Warner, the quarterback who has led the Arizona Cardinals to their first division title since 1975, received five of eight first-place votes. He was the only player to appear on all eight five-player ballots.
Warner finished with 32 points in balloting, followed by New York Giants quarterback Eli Manning (19 points), New Orleans Saints quarterback Drew Brees (16), Minnesota Vikings running back Adrian Peterson (14), Atlanta Falcons running back Michael Turner (9) and Pittsburgh Steelers safety Troy Polamalu (6). Scoring was on a 5-4-3-2-1 points system, with five points for a first-place vote, four for a second-place vote and so on.
AFC West blogger Bill Williamson, AFC North blogger James Walker, NFC South blogger Pat Yasinskas, NFC North blogger Kevin Seifert and NFC West blogger Mike Sando listed Warner atop their ballots. NFC East blogger Matt Mosley listed Peterson first. AFC South blogger Paul Kuharsky listed Turner first. AFC East blogger Tim Graham went with Eli Manning.
Also getting votes were Tennessee Titans defensive tackle Albert Haynesworth (5 points), New York Jets quarterback Brett Favre (4), Denver Broncos quarterback Jay Cutler (3), Indianapolis Colts quarterback Peyton Manning (3), Washington Redskins running back
Clinton Portis (3), Miami Dolphins quarterback Chad Pennington (3), Steelers linebacker James Harrison (2) and Dallas Cowboys linebacker DeMarcus Ware (1).
The MVP award is determined by voting of a nationwide panel of 50 media members who regularly cover the league. (None of the ESPN.com bloggers has a vote this year.) The winner is announced the week after the regular season ends.
A look at ESPN.com's top six MVP candidates:
Kurt Warner, QB, Arizona Cardinals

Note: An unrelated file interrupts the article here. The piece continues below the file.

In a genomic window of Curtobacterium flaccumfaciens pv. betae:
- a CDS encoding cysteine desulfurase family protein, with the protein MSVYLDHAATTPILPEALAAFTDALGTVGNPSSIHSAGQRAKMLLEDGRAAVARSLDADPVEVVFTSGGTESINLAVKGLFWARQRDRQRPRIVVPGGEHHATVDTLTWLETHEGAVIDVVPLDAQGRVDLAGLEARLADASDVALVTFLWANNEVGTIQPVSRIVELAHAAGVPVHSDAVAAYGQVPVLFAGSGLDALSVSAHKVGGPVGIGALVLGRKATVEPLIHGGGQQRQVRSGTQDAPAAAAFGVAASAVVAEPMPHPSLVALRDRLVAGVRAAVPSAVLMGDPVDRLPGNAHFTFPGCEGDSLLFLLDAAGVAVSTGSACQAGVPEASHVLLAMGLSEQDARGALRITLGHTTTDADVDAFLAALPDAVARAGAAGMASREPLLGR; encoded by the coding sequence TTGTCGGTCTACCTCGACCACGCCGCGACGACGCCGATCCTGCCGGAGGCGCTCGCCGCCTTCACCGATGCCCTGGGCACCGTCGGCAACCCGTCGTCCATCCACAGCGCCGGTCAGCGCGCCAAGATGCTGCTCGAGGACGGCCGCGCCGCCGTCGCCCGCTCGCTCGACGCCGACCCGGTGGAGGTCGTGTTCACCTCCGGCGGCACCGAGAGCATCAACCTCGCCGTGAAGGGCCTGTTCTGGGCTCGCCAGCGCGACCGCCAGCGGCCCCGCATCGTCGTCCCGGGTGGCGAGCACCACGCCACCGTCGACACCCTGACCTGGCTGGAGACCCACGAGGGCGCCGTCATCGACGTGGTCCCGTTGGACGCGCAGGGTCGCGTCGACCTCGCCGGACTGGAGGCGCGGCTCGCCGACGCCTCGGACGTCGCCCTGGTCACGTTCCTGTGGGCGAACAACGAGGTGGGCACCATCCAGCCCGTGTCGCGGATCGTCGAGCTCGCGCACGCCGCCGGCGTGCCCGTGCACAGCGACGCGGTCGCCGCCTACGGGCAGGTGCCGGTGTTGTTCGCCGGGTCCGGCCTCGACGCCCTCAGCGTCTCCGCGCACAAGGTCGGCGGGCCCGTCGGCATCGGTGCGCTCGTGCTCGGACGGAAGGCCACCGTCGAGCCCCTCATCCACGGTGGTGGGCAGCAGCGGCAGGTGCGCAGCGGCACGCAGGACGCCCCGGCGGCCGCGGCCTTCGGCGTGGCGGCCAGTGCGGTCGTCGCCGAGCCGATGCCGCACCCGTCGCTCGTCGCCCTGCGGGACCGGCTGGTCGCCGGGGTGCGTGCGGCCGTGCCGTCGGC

Warner is putting up MVP-caliber numbers without a dynamic running back to keep defenses off balance. That makes this season different from his 1999 and 2001 MVP seasons in St. Louis, where the Rams' Marshall Faulk remained the focal point of opposing game plans.
Warner is on pace to complete 427 of 621 passes (68.7 percent) for 4,947 yards with 31 touchdowns, 15 interceptions and a 99.1 passer rating. Those numbers are mostly in line with those from his previous MVP seasons. For reference: Dan Marino threw for more yards in a season once. Marino threw for more touchdown passes twice. Marino averaged more yards per attempt twice. He posted a higher passer rating once.
Unlike last season, when Warner led the NFL in touchdown passes over the final eight games, the Cardinals are racking up stats while winning regularly. Warner has led them to their first division title since 1975 and their first home playoff appearance since 1947, when the team was based in Chicago.
According to Stats LLC, Warner leads the NFL with a 116.0 passer rating when opponents blitz. He has 13 touchdown passes with only two interceptions and four sacks against 170 blitzes. His ability to get rid of the ball quickly has been a key to sustaining drives. Arizona ranks tied for 10th in time of possession despite fielding the NFL's last-ranked rushing attack in yards per game and yards per carry.
Warner has completed at least one touchdown pass in 21 consecutive games, a franchise record and the NFL's longest current streak by seven games.